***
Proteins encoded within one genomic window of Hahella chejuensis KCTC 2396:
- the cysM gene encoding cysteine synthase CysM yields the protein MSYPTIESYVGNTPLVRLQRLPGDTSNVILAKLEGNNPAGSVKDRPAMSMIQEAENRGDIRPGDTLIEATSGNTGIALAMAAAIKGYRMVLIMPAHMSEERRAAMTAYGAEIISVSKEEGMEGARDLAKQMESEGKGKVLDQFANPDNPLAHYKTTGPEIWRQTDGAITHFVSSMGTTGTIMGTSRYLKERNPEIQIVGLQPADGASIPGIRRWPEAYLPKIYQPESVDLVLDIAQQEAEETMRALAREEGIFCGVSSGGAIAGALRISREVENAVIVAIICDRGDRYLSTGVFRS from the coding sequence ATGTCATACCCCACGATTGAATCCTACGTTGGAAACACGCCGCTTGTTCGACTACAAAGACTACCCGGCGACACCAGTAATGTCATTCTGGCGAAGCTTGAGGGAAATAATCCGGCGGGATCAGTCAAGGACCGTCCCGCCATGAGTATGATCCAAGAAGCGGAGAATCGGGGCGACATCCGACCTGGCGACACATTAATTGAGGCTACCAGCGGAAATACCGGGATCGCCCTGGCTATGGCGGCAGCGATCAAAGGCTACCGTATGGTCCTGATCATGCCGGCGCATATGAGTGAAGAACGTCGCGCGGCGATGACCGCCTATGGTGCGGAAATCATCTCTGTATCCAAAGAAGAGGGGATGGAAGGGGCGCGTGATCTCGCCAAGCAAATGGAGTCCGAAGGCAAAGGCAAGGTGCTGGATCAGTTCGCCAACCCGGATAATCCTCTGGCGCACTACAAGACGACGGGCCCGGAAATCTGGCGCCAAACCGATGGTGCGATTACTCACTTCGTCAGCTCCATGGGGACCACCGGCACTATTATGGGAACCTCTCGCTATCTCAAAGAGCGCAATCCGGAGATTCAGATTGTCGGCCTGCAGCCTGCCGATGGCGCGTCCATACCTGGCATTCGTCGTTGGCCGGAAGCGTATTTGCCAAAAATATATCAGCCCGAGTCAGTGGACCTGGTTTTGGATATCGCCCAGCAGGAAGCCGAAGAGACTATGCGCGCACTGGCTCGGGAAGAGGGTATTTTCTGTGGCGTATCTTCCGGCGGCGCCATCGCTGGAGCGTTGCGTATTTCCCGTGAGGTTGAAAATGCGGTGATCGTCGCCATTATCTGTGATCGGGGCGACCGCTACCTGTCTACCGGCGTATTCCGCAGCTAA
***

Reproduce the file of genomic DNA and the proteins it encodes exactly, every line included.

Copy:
Proteins encoded within one genomic window of Hahella chejuensis KCTC 2396:
- the cysM gene encoding cysteine synthase CysM yields the protein MSYPTIESYVGNTPLVRLQRLPGDTSNVILAKLEGNNPAGSVKDRPAMSMIQEAENRGDIRPGDTLIEATSGNTGIALAMAAAIKGYRMVLIMPAHMSEERRAAMTAYGAEIISVSKEEGMEGARDLAKQMESEGKGKVLDQFANPDNPLAHYKTTGPEIWRQTDGAITHFVSSMGTTGTIMGTSRYLKERNPEIQIVGLQPADGASIPGIRRWPEAYLPKIYQPESVDLVLDIAQQEAEETMRALAREEGIFCGVSSGGAIAGALRISREVENAVIVAIICDRGDRYLSTGVFRS from the coding sequence ATGTCATACCCCACGATTGAATCCTACGTTGGAAACACGCCGCTTGTTCGACTACAAAGACTACCCGGCGACACCAGTAATGTCATTCTGGCGAAGCTTGAGGGAAATAATCCGGCGGGATCAGTCAAGGACCGTCCCGCCATGAGTATGATCCAAGAAGCGGAGAATCGGGGCGACATCCGACCTGGCGACACATTAATTGAGGCTACCAGCGGAAATACCGGGATCGCCCTGGCTATGGCGGCAGCGATCAAAGGCTACCGTATGGTCCTGATCATGCCGGCGCATATGAGTGAAGAACGTCGCGCGGCGATGACCGCCTATGGTGCGGAAATCATCTCTGTATCCAAAGAAGAGGGGATGGAAGGGGCGCGTGATCTCGCCAAGCAAATGGAGTCCGAAGGCAAAGGCAAGGTGCTGGATCAGTTCGCCAACCCGGATAATCCTCTGGCGCACTACAAGACGACGGGCCCGGAAATCTGGCGCCAAACCGATGGTGCGATTACTCACTTCGTCAGCTCCATGGGGACCACCGGCACTATTATGGGAACCTCTCGCTATCTCAAAGAGCGCAATCCGGAGATTCAGATTGTCGGCCTGCAGCCTGCCGATGGCGCGTCCATACCTGGCATTCGTCGTTGGCCGGAAGCGTATTTGCCAAAAATATATCAGCCCGAGTCAGTGGACCTGGTTTTGGATATCGCCCAGCAGGAAGCCGAAGAGACTATGCGCGCACTGGCTCGGGAAGAGGGTATTTTCTGTGGCGTATCTTCCGGCGGCGCCATCGCTGGAGCGTTGCGTATTTCCCGTGAGGTTGAAAATGCGGTGATCGTCGCCATTATCTGTGATCGGGGCGACCGCTACCTGTCTACCGGCGTATTCCGCAGCTAA